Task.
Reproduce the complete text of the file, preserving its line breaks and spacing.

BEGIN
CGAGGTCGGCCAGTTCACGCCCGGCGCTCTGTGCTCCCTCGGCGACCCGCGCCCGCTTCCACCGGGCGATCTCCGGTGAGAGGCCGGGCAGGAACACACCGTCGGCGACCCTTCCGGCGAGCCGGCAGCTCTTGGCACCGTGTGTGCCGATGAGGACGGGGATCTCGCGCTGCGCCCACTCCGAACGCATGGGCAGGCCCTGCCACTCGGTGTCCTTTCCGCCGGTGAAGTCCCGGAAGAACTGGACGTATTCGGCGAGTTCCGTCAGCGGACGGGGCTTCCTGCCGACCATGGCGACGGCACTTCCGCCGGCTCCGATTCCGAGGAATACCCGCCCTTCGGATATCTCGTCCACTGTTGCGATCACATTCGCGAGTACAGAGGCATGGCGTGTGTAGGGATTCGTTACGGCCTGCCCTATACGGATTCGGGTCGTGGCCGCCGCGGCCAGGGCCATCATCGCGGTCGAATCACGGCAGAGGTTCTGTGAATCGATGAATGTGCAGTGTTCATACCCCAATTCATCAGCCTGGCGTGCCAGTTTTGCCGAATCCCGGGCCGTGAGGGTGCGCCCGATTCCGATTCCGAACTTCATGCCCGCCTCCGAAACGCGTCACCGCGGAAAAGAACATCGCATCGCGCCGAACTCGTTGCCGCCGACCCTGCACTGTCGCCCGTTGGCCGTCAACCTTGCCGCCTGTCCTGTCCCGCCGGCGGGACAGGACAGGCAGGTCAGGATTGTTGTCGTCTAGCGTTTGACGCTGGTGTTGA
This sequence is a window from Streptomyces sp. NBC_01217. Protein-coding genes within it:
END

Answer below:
CGAGGTCGGCCAGTTCACGCCCGGCGCTCTGTGCTCCCTCGGCGACCCGCGCCCGCTTCCACCGGGCGATCTCCGGTGAGAGGCCGGGCAGGAACACACCGTCGGCGACCCTTCCGGCGAGCCGGCAGCTCTTGGCACCGTGTGTGCCGATGAGGACGGGGATCTCGCGCTGCGCCCACTCCGAACGCATGGGCAGGCCCTGCCACTCGGTGTCCTTTCCGCCGGTGAAGTCCCGGAAGAACTGGACGTATTCGGCGAGTTCCGTCAGCGGACGGGGCTTCCTGCCGACCATGGCGACGGCACTTCCGCCGGCTCCGATTCCGAGGAATACCCGCCCTTCGGATATCTCGTCCACTGTTGCGATCACATTCGCGAGTACAGAGGCATGGCGTGTGTAGGGATTCGTTACGGCCTGCCCTATACGGATTCGGGTCGTGGCCGCCGCGGCCAGGGCCATCATCGCGGTCGAATCACGGCAGAGGTTCTGTGAATCGATGAATGTGCAGTGTTCATACCCCAATTCATCAGCCTGGCGTGCCAGTTTTGCCGAATCCCGGGCCGTGAGGGTGCGCCCGATTCCGATTCCGAACTTCATGCCCGCCTCCGAAACGCGTCACCGCGGAAAAGAACATCGCATCGCGCCGAACTCGTTGCCGCCGACCCTGCACTGTCGCCCGTTGGCCGTCAACCTTGCCGCCTGTCCTGTCCCGCCGGCGGGACAGGACAGGCAGGTCAGGATTGTTGTCGTCTAGCGTTTGACGCTGGTGTTGA
This sequence is a window from Streptomyces sp. NBC_01217. Protein-coding genes within it: